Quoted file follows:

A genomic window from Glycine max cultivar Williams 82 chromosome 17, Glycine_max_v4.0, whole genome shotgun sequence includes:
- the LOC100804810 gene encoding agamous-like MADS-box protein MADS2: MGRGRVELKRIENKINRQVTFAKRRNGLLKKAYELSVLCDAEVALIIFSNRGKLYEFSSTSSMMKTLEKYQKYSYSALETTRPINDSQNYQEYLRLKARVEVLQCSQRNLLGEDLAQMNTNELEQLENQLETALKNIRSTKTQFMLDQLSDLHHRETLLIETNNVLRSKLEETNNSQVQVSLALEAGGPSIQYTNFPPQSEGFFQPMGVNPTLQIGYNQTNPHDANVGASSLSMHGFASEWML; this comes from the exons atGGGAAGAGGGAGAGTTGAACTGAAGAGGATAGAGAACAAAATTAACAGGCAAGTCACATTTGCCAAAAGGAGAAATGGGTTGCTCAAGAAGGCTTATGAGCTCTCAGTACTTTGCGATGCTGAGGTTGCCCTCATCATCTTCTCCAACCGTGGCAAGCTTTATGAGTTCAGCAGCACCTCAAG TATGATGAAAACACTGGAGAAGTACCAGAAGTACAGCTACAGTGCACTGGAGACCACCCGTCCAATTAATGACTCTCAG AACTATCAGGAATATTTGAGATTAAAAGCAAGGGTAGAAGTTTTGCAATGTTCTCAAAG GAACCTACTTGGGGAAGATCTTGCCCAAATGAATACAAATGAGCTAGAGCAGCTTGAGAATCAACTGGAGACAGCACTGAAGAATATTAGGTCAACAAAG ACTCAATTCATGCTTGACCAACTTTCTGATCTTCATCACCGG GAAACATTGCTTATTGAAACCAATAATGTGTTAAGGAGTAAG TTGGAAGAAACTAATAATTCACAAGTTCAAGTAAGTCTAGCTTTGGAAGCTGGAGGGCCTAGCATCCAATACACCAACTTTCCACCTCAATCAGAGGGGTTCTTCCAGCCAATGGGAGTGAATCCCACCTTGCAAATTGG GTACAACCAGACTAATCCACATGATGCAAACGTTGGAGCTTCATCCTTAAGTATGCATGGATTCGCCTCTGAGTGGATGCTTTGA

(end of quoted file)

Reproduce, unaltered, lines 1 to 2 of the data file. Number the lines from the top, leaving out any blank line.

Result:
A genomic window from Glycine max cultivar Williams 82 chromosome 17, Glycine_max_v4.0, whole genome shotgun sequence includes:
- the LOC100804810 gene encoding agamous-like MADS-box protein MADS2: MGRGRVELKRIENKINRQVTFAKRRNGLLKKAYELSVLCDAEVALIIFSNRGKLYEFSSTSSMMKTLEKYQKYSYSALETTRPINDSQNYQEYLRLKARVEVLQCSQRNLLGEDLAQMNTNELEQLENQLETALKNIRSTKTQFMLDQLSDLHHRETLLIETNNVLRSKLEETNNSQVQVSLALEAGGPSIQYTNFPPQSEGFFQPMGVNPTLQIGYNQTNPHDANVGASSLSMHGFASEWML; this comes from the exons atGGGAAGAGGGAGAGTTGAACTGAAGAGGATAGAGAACAAAATTAACAGGCAAGTCACATTTGCCAAAAGGAGAAATGGGTTGCTCAAGAAGGCTTATGAGCTCTCAGTACTTTGCGATGCTGAGGTTGCCCTCATCATCTTCTCCAACCGTGGCAAGCTTTATGAGTTCAGCAGCACCTCAAG TATGATGAAAACACTGGAGAAGTACCAGAAGTACAGCTACAGTGCACTGGAGACCACCCGTCCAATTAATGACTCTCAG AACTATCAGGAATATTTGAGATTAAAAGCAAGGGTAGAAGTTTTGCAATGTTCTCAAAG GAACCTACTTGGGGAAGATCTTGCCCAAATGAATACAAATGAGCTAGAGCAGCTTGAGAATCAACTGGAGACAGCACTGAAGAATATTAGGTCAACAAAG ACTCAATTCATGCTTGACCAACTTTCTGATCTTCATCACCGG GAAACATTGCTTATTGAAACCAATAATGTGTTAAGGAGTAAG TTGGAAGAAACTAATAATTCACAAGTTCAAGTAAGTCTAGCTTTGGAAGCTGGAGGGCCTAGCATCCAATACACCAACTTTCCACCTCAATCAGAGGGGTTCTTCCAGCCAATGGGAGTGAATCCCACCTTGCAAATTGG GTACAACCAGACTAATCCACATGATGCAAACGTTGGAGCTTCATCCTTAAGTATGCATGGATTCGCCTCTGAGTGGATGCTTTGA